Up to 100 million tourism jobs could be lost worldwide by the Coronavirus Pandemic, which would lead to a reduction in world GDP of up to 2.8%, according to the United Nations, which urges to intensify international cooperation in relation to measures on tourism, travel and border management.
In the report “Tourism and COVID-19” presented this past Tuesday, the entity warns of the short and long-term consequences of governments adopting unilateral decisions, including the possible negative impact on broader recovery efforts and on the consumer confidence for international tourism.
The document, produced by the World Tourism Organization (UNWTO), one of the United Nations specialized agencies, notes that, as countries gradually remove travel restrictions and the sector slowly restarts in many parts of the world, health must remain a priority. Therefore, coordinated protocols must be established that protect workers, communities and travelers, while supporting companies and employees.
In a message conveyed on the occasion of the publication of the report, the Secretary General of the United Nations, António Guterres, recalled that tourism is one of the most important economic sectors in the world that employs one in ten people and provides sustenance to hundreds of millions more, in addition to boosting economies and allowing countries to prosper.
The crisis is “a great‘ shock” for developed economies, but for developing countries it is an emergency, particularly for many small island developing states and African countries, the Secretary General lamented. Global flows of foreign direct investment (FDI) are expected to decline by as much as 40% in 2020, and developed countries will also suffer.
Unprecedented And Unpublished Impact
International tourist travels that reached 1.5 billion in 2019 (around another 9 billion people traveled within their countries) could fall this year by between 58% and 78%. This puts at risk up to 100 million direct jobs in tourism, and tourism spending could decrease between 910,000 million dollars and 1.2 trillion, which would reduce the world gross domestic product (GDP) between 1.5% and 2.8%.
Small businesses (which support 80% of world tourism) are particularly vulnerable. Women and the young population (between 15 and 24 years old), the groups with the highest representation in the sector, with 54% and 21%, respectively, in addition to workers in the informal economy, are those most at risk.
Increased Furtive Hunting
Tourism is also a key pillar for the conservation of natural and cultural heritage and the sudden drop in income has led to an increase in poaching and the destruction of habitat in and around protected areas.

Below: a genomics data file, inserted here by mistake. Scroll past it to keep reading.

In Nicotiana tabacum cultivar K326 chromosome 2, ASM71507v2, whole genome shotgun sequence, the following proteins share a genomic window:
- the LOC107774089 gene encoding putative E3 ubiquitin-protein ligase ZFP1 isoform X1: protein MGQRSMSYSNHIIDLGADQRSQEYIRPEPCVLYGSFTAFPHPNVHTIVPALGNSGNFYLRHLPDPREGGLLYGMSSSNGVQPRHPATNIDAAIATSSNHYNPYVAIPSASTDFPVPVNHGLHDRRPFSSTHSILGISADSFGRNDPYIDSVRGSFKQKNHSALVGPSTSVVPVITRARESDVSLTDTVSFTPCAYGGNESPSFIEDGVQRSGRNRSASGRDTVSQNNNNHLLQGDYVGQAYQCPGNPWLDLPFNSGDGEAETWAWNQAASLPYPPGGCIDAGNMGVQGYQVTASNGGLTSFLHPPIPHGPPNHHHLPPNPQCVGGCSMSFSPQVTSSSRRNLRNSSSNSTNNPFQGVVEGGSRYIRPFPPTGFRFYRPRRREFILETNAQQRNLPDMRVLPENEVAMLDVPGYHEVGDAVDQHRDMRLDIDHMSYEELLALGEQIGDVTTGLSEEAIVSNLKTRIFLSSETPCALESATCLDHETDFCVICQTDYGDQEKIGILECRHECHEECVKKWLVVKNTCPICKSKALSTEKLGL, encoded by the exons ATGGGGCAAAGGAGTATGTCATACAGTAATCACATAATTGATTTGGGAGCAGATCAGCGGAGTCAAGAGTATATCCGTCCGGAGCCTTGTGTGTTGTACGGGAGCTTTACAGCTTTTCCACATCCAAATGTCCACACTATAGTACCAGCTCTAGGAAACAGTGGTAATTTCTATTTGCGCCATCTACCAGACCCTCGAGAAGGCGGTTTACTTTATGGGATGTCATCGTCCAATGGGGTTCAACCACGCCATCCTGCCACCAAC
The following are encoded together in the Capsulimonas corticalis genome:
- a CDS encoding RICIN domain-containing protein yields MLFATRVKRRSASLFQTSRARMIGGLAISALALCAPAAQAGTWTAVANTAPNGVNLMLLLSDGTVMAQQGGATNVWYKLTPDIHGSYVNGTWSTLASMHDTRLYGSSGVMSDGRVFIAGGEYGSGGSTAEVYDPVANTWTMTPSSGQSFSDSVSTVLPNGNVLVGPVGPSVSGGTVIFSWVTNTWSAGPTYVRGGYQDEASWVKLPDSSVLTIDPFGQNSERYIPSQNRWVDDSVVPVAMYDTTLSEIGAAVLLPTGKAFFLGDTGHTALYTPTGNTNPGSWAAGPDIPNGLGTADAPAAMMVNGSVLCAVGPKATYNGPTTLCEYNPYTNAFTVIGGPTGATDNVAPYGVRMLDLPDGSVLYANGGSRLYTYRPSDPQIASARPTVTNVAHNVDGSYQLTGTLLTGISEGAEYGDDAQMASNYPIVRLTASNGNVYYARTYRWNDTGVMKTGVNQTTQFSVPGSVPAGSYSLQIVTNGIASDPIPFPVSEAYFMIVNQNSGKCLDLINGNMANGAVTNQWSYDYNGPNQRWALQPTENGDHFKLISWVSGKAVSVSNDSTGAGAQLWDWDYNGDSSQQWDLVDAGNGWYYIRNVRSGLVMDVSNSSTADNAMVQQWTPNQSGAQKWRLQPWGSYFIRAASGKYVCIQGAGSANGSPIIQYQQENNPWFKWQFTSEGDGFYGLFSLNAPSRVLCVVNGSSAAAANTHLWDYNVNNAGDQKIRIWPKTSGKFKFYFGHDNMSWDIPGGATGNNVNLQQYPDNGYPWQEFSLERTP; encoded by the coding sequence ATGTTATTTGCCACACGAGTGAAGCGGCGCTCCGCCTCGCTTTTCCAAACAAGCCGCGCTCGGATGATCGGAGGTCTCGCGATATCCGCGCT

7% of world tourism is related to wildlife, a segment that grows 3% annually. In many African destinations, wildlife accounts for up to 80% of visits, and in some small island developing countries, revenues from tourism have also funded marine conservation efforts. 90% of countries closed world heritage sites, with socio-economic consequences for communities that depend on tourism. Furthermore, 90% of museums (85,000) closed during the crisis and it is estimated that 13% never will reopen.
Five Priority Areas For Recovery
To aid recovery, the report advocates mitigating the socio-economic impacts of the crisis, in particular women’s employment and economic security, and maximizing the use of technology in the sector – including investment in digital skills, in particular for working people who are temporarily unemployed and for job seekers.
There is commitment to boosting competitiveness and resilience throughout the tourism value chain, supporting the development of tourism infrastructures and quality services that allow other related sectors or diversifying markets, products and addressing seasonality and promoting demand during all year round, among others.
It considers necessary to promote sustainability and green growth, as well as coordination and alliances to restart and transform the sector with a view to achieving the Sustainable Development Goals (SDG), “ensuring that the resumption and recovery of tourism put people first and work together to ease and lift travel restrictions in a responsible and coordinated manner.
The crisis is also, therefore, an opportunity to rethink the tourism sector and its contribution to the SDGs, nature and the Paris Agreement on climate change, that is, to work towards a more sustainable, inclusive and resilient tourism, the report points out.